More generally, monitoring socioeconomic inequalities in summary measures of population health is an important stewardship function of any Ministry of Health [1,15]. In New Zealand, the recently established New Zealand Census Mortality Study , which is a record linkage study involving probabilistic matching of death certificates to census questionnaires, and the unlinked occupational class mortality studies of Pearce et al [2,17-20] and Sporle et al , are the only tools currently available for monitoring socioeconomic mortality gradients. However, these analyses are restricted to a 5- or 10-year periodicity and fail to include the whole population (because of failures in record matching and non-participation of individuals in the labour force, respectively). Moreover, the unlinked occupation based studies are highly susceptible to numerator-denominator bias.
The small area deprivation analysis of life expectancy reported here could be repeated regularly (the trend data suggest that three- to five-yearly monitoring would be appropriate), and would provide a useful complement to the New Zealand Census Mortality Study. Taken together, these two methods would provide a comprehensive, robust and timely information system for monitoring trends in socioeconomic, geographic, ethnic and gender inequalities in survival chances, both all-cause and by cause (the life table analyses could examine the contribution of different causes of death to the deprivation gradient using cause-deleted life table methods) .
Extension from analyses of (age-standardised) mortality rates and life table indicators (life expectancy at different ages, probabilities of surviving different life cycle stages, and population survival curves) to analysis of person-years of life lost should also be considered, as this would provide a better indicator of social variation in the prematurity of mortality . Causal analysis could also be extended from the level of diseases to risk factors (for example, smoking)  by using population-attributable risk methods in conjunction with cause-deleted life tables.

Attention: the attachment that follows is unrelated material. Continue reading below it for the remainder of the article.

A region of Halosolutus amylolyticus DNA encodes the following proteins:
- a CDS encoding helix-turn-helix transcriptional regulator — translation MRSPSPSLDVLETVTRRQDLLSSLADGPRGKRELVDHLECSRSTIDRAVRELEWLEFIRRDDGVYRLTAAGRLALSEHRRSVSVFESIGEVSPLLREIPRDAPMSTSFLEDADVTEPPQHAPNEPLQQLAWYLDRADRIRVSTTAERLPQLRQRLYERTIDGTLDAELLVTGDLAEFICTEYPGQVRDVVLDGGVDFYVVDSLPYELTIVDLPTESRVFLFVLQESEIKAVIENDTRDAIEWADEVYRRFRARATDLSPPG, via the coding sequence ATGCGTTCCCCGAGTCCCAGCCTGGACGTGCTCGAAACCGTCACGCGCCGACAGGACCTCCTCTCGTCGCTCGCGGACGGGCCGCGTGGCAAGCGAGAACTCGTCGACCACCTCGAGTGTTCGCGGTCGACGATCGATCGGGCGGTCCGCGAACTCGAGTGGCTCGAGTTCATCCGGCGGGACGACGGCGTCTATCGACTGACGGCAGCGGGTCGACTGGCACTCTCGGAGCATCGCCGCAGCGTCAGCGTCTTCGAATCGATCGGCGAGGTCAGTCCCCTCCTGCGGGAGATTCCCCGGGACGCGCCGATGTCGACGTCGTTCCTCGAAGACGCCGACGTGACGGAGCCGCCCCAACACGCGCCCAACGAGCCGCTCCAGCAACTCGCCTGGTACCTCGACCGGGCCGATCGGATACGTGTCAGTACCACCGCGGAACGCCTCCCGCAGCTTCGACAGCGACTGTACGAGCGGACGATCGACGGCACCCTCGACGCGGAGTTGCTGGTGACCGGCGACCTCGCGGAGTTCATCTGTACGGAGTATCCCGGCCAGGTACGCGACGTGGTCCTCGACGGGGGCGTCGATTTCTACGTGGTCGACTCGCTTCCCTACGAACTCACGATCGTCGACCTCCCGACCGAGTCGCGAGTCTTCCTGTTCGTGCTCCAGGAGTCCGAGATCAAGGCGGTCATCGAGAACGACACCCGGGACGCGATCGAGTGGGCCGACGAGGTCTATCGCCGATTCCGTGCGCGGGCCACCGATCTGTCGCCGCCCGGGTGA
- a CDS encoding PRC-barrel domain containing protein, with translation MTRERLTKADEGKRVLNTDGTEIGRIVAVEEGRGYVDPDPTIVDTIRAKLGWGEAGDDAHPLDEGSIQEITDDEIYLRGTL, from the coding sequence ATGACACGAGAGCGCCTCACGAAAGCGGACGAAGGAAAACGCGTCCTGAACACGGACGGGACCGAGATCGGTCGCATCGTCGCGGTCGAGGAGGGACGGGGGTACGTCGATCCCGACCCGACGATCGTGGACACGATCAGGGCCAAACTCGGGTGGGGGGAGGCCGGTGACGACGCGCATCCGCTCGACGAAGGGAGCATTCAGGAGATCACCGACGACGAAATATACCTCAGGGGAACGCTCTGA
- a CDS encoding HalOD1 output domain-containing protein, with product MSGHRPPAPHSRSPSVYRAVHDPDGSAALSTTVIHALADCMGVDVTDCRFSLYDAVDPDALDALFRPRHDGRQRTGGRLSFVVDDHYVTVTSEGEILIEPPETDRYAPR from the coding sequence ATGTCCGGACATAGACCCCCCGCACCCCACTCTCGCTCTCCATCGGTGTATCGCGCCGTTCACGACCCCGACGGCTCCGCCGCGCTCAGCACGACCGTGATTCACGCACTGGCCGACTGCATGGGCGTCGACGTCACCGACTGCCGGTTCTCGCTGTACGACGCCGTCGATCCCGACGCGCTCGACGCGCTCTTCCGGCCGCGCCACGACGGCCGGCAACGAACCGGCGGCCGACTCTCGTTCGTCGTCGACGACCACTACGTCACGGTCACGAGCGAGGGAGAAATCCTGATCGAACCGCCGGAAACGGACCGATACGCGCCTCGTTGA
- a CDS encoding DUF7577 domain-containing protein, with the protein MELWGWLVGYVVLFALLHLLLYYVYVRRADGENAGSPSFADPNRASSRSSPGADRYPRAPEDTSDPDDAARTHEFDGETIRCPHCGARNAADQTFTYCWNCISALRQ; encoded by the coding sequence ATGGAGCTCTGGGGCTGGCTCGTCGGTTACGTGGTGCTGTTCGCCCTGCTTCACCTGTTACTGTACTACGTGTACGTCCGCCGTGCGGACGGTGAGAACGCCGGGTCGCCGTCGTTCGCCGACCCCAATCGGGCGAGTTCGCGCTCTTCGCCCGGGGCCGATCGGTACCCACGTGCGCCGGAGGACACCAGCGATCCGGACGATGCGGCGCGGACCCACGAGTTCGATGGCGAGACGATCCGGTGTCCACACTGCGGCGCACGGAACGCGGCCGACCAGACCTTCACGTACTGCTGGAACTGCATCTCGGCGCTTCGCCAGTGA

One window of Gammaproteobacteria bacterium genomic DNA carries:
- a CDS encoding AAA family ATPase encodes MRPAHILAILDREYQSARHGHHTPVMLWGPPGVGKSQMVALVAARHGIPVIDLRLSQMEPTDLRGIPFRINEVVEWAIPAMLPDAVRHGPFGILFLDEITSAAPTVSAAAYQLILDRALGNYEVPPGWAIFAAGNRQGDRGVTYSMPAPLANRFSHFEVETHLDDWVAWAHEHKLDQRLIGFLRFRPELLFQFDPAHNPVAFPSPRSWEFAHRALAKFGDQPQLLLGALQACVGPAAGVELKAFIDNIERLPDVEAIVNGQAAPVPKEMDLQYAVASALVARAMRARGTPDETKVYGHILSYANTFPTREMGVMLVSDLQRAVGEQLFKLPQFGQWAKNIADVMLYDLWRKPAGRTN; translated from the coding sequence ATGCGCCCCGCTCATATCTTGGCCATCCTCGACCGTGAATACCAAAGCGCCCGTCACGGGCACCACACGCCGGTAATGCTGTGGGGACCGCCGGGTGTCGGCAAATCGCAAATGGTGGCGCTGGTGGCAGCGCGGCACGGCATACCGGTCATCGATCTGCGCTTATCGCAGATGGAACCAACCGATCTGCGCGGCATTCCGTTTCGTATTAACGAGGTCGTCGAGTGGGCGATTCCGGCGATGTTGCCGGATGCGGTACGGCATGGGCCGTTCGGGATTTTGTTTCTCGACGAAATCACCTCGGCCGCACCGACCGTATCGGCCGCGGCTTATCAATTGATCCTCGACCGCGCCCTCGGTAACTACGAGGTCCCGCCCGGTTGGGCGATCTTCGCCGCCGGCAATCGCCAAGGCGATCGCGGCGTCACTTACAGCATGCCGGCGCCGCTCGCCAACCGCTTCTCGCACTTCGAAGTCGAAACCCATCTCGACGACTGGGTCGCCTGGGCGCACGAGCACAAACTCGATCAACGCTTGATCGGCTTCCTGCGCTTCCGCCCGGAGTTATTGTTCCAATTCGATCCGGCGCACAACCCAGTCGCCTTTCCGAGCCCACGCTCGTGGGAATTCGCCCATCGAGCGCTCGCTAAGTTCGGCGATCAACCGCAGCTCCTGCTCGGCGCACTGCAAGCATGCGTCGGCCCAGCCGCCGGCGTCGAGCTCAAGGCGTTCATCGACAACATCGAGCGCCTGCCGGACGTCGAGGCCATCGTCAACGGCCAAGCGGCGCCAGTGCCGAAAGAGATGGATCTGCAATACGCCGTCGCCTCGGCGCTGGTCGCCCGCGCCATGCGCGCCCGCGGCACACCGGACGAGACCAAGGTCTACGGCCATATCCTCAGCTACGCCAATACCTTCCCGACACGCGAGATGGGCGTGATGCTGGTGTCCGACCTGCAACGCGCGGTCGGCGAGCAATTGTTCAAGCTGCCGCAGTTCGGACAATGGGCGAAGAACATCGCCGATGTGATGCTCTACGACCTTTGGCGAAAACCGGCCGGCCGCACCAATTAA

Collectively, this set of simple methods provides a sensitive tool for national and regional monitoring of social mortality gradients, based solely on data readily available from death certificates (usual residential address, age, gender, ethnicity and cause of death) and a population census (population denominators and classification of small areas by relative deprivation). More specifically, lifetables differentiated by deprivation or some other indicator of socio-economic stratification could be routinely produced by national statistical offices alongside conventional gender and ethnic-specific lifetables, and would usefully complement these other lifetables in the description and analysis of subgroup inequality in survival chances.
None declared. This article is published with permission of the Director-General, New Zealand Ministry of Health. The opinions expressed are those of the authors and do not necessarily reflect the views of the Ministry of Health.
MT conceived of the study, and participated in its design and coordination. JC participated in the design of the study and performed the statistical analysis. Both authors read and approved the final manuscript.
The authors gratefully acknowledge the technical advice and assistance of Clare Salmond (Wellington Medical School), Peter Crampton (Wellington Medical School), Mike Chan (Statistics New Zealand), Michael Marmot (University College London) and Papaarangi Reid (Eru Pomare Maori Health Research Centre).